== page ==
In Hyènes, one of only two features made by Senegalese director Djibril Diop Mambéty, the village of Colobane has fallen on such hard times that furniture from the town hall is repossessed. The beloved grocer, Dramaan Drameh, can’t even get a customer to pay for rice. But the town has hope: after decades abroad, a former resident named Ramatou is returning to Colobane, bringing a fortune, we are reminded frequently, “greater than the World Bank.” The village welcomes her with open arms: certainly, this prodigal daughter has wealth to share. She arrives via private train with an entourage that includes a Japanese bodyguard, immediately speaking the ruthless dictum of her vengeance: “Everything can be bought.” When she addresses the town, it is to correct their amnesia. She was exiled into a life of prostitution when her lover (the grocer Drameh) refused to admit that the illegitimate child she carried was his, going so far as to enlist lying witnesses to testify to her promiscuity. When confronted, Drameh defends his cruelty as a gift that gave her the opportunity to amass her fortune and see the world. She dangles a trillion dollars over the village with one condition: he must be killed.
Despite the village’s initially hostile reaction (one villager exclaims: “the drought will never turn us into savages”), Ramatou offers an advance. She brings televisions, refrigerators, washing machines, and air conditioners for the people, Cuban cigars for the mayor. Soon, golden pith helmets are a common sight. In one brilliant sequence Ramatou brings a carnival—complete with a roller coaster—to Colobane. When Drameh seeks the advice of a priest, he finds a new television in the chapel and is told to get out of town. But the basis of exchange is Drameh’s death, and when the villagers finally pay their debt (becoming the titular hyenas), nothing is left but a pile of his clothes. The film’s final shots of a menacing bulldozer combing the earth, with the sounds of a jetliner overhead, herald waves of overdevelopment to come.
If the plot is familiar, it’s because the film adapted from Friedrich Dürrenmatt’s dark stage comedy The Visit (1956). Like The Visit, Hyènes is full of allegorical potential, a parable that shows how money corrodes ethics even as it indicts longstanding hypocrisies—in this case, those of the patriarchy. The result is a narrative in which Ramatou’s vengeance is complicated by the persistence of another corrosive paradigm: financial dependency overseen by Western powers. She humiliates the system in which Drameh served as moral arbiter and guardian of exchange, controlling—with a smile—the distribution of goods for which no one could pay from his well-stocked shop. But while money has given Ramatou power, the film emphasizes that power makes no guarantees against the force of history. In his death, Drameh is recast as the lynchpin for an equally prejudicial development strategy, which offers modernization’s commodities in exchange for brutal retrenchments. The film suggests that where one patriarchy is razed, another finds its foundations.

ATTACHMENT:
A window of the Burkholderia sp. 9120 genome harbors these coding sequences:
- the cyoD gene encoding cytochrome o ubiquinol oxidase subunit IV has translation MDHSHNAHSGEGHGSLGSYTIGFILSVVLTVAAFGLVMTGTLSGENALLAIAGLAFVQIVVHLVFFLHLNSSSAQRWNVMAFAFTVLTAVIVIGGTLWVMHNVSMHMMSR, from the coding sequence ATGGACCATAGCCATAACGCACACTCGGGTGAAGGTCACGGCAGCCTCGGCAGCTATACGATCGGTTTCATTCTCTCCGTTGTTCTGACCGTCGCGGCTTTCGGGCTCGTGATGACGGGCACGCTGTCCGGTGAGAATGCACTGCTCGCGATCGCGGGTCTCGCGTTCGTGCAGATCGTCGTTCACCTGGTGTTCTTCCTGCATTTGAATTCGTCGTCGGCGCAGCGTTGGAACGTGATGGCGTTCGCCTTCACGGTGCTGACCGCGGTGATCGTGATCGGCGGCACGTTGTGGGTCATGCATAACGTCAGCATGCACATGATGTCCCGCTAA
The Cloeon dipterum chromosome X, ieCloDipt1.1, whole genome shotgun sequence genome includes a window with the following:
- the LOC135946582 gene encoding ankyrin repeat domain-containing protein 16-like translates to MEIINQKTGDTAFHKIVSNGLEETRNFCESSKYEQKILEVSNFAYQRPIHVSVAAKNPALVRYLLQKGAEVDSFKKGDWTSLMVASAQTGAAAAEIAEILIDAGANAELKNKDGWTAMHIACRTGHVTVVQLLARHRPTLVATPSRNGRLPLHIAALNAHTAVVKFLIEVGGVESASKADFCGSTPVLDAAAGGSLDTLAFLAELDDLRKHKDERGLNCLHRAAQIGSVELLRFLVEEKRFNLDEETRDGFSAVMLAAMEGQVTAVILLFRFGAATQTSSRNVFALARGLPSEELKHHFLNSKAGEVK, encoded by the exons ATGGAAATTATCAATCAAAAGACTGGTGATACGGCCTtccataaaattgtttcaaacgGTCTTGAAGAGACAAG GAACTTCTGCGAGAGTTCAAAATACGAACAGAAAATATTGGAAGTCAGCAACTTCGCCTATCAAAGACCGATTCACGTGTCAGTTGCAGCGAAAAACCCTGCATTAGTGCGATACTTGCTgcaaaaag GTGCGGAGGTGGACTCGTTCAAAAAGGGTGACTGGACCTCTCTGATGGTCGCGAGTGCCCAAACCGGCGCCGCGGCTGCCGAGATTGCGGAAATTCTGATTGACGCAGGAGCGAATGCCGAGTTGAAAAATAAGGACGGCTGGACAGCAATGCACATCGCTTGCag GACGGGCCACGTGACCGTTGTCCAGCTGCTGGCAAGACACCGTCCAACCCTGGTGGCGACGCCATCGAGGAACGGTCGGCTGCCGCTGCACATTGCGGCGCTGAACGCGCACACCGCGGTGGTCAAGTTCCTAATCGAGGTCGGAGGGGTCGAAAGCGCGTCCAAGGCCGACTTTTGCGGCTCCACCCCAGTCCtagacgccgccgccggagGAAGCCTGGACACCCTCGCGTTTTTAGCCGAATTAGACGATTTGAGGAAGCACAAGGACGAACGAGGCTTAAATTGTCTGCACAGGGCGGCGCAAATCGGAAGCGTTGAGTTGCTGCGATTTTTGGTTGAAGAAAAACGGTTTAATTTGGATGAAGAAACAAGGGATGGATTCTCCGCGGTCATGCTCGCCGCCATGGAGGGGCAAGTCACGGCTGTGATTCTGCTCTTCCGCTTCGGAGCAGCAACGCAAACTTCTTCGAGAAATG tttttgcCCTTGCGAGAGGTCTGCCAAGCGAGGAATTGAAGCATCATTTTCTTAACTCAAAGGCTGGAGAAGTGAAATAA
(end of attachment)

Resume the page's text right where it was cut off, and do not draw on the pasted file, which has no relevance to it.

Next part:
Non-actors populate each of Mambéty’s films, and in Hyènes their presence balances the fabular quality imbued in part by the film’s many animals: elephants, borrowed by the filmmakers from the Masai of Kenya, bookend the film, and watchful hyenas hailed from Uganda. Ami Diakhate’s Ramatou exudes the very bitterness that has turned her bones to metal (she literally has a gold leg). This detail might imply that Ramatou is dominated by inhuman impulses, but the film’s engagement with human and animal entanglements moves beyond a simple binary. At times, her predatory coldness is signaled by the appearance of a hawk. Here the play’s most famous line (“The world made me a whore, so I will make the world a brothel”) is overshadowed by another: “You can’t walk in the jungle with a ticket for the zoo. If you want to share the lion’s feast, then you must be a lion yourself.”
Made in 1992, Hyènes followed decades of international credit crises. Never granted an American wide release, the film takes on new relevance in today. If the most recent fiscal meltdown brought problems of credit to the fore of American and European political consciousness, it was in part at the expense of a focus on those issues in the rest of the world. When a villager announces his imperviousness to Ramatou’s ultimatum with the words, “We are not Americans,” it elicits a necessary collective guilt. Hyènes reminds us that we exported these problems before we recognized them as our own.
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